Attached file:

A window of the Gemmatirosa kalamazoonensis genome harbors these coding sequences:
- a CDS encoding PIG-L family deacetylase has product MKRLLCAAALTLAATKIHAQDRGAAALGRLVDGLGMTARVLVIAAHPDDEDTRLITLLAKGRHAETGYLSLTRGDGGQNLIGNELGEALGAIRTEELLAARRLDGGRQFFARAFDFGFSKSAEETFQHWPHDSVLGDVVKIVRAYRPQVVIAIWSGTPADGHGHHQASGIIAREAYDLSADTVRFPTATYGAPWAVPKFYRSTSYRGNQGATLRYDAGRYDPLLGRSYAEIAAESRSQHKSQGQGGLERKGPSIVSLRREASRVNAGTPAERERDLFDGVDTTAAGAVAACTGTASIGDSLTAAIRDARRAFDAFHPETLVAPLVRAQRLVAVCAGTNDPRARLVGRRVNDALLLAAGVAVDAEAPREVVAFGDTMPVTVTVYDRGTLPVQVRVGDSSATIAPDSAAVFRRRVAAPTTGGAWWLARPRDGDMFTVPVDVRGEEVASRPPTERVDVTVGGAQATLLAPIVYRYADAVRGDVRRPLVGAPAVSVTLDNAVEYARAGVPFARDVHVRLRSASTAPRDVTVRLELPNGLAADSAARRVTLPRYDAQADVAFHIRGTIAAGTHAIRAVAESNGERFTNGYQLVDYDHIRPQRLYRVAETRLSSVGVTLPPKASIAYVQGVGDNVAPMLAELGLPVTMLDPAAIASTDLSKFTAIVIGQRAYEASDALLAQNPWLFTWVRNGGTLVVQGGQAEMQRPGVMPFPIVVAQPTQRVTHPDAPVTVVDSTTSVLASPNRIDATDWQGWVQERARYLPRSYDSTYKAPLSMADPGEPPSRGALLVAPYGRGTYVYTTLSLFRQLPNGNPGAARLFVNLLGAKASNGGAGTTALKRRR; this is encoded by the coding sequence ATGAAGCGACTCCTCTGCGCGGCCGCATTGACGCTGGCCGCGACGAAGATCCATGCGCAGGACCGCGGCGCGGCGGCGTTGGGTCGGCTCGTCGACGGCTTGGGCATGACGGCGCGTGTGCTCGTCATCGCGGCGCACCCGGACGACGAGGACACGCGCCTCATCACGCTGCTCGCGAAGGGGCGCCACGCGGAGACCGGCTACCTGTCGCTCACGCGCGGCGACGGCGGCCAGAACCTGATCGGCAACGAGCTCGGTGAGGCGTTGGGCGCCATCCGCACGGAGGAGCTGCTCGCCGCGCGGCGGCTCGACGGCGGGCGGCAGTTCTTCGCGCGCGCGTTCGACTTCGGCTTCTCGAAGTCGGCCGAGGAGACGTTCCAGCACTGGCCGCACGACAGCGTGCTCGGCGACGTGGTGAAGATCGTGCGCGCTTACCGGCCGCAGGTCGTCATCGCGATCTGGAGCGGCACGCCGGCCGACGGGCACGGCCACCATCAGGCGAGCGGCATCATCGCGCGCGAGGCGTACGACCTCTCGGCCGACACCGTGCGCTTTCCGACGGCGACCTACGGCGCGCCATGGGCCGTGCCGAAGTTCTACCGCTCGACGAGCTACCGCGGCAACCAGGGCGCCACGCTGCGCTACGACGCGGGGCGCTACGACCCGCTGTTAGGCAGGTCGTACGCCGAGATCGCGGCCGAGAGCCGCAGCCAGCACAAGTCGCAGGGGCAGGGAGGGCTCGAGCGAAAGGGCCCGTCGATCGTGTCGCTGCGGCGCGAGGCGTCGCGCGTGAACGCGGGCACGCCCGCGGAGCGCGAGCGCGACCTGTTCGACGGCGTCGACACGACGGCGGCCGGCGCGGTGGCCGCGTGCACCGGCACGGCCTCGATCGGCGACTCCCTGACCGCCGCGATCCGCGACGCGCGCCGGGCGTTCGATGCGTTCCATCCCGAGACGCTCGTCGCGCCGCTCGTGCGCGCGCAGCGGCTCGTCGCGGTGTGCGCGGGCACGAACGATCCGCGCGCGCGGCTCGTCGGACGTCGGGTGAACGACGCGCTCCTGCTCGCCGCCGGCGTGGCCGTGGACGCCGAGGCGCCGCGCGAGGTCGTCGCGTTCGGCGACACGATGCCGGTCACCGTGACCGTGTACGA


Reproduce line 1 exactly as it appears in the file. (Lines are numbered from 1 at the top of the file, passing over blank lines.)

A window of the Gemmatirosa kalamazoonensis genome harbors these coding sequences: